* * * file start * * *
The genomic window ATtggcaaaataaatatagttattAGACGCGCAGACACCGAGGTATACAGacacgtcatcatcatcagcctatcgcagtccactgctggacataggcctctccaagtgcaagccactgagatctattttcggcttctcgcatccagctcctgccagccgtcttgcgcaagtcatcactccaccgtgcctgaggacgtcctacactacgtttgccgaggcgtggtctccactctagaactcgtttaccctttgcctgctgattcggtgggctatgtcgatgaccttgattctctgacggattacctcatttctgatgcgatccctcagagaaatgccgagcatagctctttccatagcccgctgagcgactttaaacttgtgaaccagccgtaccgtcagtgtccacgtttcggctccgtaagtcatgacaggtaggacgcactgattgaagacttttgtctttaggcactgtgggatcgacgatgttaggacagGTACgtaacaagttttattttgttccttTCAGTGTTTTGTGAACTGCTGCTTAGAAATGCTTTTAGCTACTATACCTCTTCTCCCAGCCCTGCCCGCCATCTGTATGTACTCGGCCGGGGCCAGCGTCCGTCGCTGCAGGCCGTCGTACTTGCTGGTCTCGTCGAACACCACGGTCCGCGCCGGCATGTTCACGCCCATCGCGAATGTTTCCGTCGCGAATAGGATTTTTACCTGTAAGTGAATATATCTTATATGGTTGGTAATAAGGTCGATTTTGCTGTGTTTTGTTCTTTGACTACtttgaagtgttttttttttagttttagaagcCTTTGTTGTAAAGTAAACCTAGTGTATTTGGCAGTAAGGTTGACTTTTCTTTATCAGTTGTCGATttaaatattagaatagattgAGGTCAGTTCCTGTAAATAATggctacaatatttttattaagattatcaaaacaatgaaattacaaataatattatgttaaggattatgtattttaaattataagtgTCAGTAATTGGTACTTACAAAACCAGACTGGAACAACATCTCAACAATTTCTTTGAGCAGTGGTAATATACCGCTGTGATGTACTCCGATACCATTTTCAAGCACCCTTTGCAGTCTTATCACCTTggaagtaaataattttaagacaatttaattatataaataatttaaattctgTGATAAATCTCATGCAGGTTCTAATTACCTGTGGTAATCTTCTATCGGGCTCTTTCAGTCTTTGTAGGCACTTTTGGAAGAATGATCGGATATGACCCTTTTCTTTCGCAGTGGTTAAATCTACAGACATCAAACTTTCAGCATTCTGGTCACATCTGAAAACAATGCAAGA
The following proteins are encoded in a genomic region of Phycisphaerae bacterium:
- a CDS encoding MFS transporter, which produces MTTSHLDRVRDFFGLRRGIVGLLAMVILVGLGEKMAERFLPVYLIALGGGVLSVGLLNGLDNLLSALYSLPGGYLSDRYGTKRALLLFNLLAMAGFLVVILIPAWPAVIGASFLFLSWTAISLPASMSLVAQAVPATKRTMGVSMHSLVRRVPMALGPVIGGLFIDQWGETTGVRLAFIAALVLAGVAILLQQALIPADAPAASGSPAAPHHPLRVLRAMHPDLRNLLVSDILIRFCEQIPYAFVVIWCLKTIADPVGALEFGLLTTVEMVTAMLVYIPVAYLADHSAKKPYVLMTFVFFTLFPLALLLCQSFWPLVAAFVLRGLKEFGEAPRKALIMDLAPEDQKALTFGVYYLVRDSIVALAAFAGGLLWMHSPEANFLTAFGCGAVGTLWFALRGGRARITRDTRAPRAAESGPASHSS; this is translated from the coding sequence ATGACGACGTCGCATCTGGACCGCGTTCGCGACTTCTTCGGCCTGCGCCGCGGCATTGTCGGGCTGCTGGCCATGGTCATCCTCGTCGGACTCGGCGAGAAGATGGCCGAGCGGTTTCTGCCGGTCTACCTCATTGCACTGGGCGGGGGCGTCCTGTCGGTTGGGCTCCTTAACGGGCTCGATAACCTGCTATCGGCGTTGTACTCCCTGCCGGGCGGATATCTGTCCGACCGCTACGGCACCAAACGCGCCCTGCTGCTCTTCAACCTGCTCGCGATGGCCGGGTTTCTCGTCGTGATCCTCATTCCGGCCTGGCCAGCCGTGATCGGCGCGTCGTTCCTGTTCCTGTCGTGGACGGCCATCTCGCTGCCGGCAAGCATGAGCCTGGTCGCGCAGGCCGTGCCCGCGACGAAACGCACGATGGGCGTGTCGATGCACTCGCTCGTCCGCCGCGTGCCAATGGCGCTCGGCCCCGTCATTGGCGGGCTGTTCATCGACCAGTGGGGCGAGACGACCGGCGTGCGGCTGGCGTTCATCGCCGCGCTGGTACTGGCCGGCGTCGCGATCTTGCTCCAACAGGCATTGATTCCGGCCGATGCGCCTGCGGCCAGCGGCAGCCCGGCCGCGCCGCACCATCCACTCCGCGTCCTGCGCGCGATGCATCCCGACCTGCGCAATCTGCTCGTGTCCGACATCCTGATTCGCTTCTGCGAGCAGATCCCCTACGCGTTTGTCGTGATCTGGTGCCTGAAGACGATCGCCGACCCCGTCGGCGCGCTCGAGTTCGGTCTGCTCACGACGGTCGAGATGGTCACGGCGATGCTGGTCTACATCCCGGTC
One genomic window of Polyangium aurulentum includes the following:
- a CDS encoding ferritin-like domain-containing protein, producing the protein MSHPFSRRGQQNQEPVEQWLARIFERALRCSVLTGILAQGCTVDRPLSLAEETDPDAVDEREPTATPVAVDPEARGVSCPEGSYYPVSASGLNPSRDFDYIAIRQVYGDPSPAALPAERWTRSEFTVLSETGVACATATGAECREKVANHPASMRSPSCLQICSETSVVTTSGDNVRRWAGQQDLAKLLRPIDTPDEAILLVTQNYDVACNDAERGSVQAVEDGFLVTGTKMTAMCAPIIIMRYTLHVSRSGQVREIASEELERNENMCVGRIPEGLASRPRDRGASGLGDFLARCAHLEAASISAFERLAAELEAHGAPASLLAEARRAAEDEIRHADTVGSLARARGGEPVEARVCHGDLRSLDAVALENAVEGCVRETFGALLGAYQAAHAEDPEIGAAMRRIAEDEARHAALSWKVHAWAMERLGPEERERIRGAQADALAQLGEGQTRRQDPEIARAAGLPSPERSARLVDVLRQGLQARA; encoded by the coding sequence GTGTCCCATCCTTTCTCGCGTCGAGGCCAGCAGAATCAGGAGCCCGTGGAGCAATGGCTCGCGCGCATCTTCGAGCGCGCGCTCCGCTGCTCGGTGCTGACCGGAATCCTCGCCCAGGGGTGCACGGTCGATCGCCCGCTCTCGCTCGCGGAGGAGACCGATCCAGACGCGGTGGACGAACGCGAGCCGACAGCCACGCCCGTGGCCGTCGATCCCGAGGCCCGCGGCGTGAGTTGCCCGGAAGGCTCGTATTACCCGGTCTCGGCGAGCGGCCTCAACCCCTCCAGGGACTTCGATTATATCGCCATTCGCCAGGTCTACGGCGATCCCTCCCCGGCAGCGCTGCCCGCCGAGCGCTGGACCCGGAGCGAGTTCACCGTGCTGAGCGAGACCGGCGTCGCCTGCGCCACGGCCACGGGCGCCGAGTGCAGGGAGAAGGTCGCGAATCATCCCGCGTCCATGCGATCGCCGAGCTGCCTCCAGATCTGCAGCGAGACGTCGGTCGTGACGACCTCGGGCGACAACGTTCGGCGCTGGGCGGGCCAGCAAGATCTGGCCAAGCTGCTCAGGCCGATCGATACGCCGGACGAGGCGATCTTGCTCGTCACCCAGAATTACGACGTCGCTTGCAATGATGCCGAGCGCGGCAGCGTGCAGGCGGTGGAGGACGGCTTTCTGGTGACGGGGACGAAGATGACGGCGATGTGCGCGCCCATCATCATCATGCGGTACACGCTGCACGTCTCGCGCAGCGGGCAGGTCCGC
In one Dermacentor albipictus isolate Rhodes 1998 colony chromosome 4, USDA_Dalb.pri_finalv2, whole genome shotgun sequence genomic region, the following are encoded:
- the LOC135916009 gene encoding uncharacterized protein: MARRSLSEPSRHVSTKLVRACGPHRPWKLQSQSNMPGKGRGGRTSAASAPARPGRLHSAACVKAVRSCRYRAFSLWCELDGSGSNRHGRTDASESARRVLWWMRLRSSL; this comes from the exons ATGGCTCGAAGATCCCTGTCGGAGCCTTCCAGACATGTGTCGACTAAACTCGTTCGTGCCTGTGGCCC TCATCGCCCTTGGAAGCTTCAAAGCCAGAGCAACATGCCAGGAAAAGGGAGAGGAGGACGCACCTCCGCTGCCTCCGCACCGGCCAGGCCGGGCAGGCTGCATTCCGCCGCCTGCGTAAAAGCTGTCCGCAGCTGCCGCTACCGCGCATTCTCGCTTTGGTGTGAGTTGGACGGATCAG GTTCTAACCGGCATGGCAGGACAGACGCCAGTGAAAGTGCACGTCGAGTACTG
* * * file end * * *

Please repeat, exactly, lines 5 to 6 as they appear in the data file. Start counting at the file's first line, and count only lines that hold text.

- a CDS encoding ferritin-like domain-containing protein, producing the protein MSHPFSRRGQQNQEPVEQWLARIFERALRCSVLTGILAQGCTVDRPLSLAEETDPDAVDEREPTATPVAVDPEARGVSCPEGSYYPVSASGLNPSRDFDYIAIRQVYGDPSPAALPAERWTRSEFTVLSETGVACATATGAECREKVANHPASMRSPSCLQICSETSVVTTSGDNVRRWAGQQDLAKLLRPIDTPDEAILLVTQNYDVACNDAERGSVQAVEDGFLVTGTKMTAMCAPIIIMRYTLHVSRSGQVREIASEELERNENMCVGRIPEGLASRPRDRGASGLGDFLARCAHLEAASISAFERLAAELEAHGAPASLLAEARRAAEDEIRHADTVGSLARARGGEPVEARVCHGDLRSLDAVALENAVEGCVRETFGALLGAYQAAHAEDPEIGAAMRRIAEDEARHAALSWKVHAWAMERLGPEERERIRGAQADALAQLGEGQTRRQDPEIARAAGLPSPERSARLVDVLRQGLQARA; encoded by the coding sequence GTGTCCCATCCTTTCTCGCGTCGAGGCCAGCAGAATCAGGAGCCCGTGGAGCAATGGCTCGCGCGCATCTTCGAGCGCGCGCTCCGCTGCTCGGTGCTGACCGGAATCCTCGCCCAGGGGTGCACGGTCGATCGCCCGCTCTCGCTCGCGGAGGAGACCGATCCAGACGCGGTGGACGAACGCGAGCCGACAGCCACGCCCGTGGCCGTCGATCCCGAGGCCCGCGGCGTGAGTTGCCCGGAAGGCTCGTATTACCCGGTCTCGGCGAGCGGCCTCAACCCCTCCAGGGACTTCGATTATATCGCCATTCGCCAGGTCTACGGCGATCCCTCCCCGGCAGCGCTGCCCGCCGAGCGCTGGACCCGGAGCGAGTTCACCGTGCTGAGCGAGACCGGCGTCGCCTGCGCCACGGCCACGGGCGCCGAGTGCAGGGAGAAGGTCGCGAATCATCCCGCGTCCATGCGATCGCCGAGCTGCCTCCAGATCTGCAGCGAGACGTCGGTCGTGACGACCTCGGGCGACAACGTTCGGCGCTGGGCGGGCCAGCAAGATCTGGCCAAGCTGCTCAGGCCGATCGATACGCCGGACGAGGCGATCTTGCTCGTCACCCAGAATTACGACGTCGCTTGCAATGATGCCGAGCGCGGCAGCGTGCAGGCGGTGGAGGACGGCTTTCTGGTGACGGGGACGAAGATGACGGCGATGTGCGCGCCCATCATCATCATGCGGTACACGCTGCACGTCTCGCGCAGCGGGCAGGTCCGC
In one Dermacentor albipictus isolate Rhodes 1998 colony chromosome 4, USDA_Dalb.pri_finalv2, whole genome shotgun sequence genomic region, the following are encoded: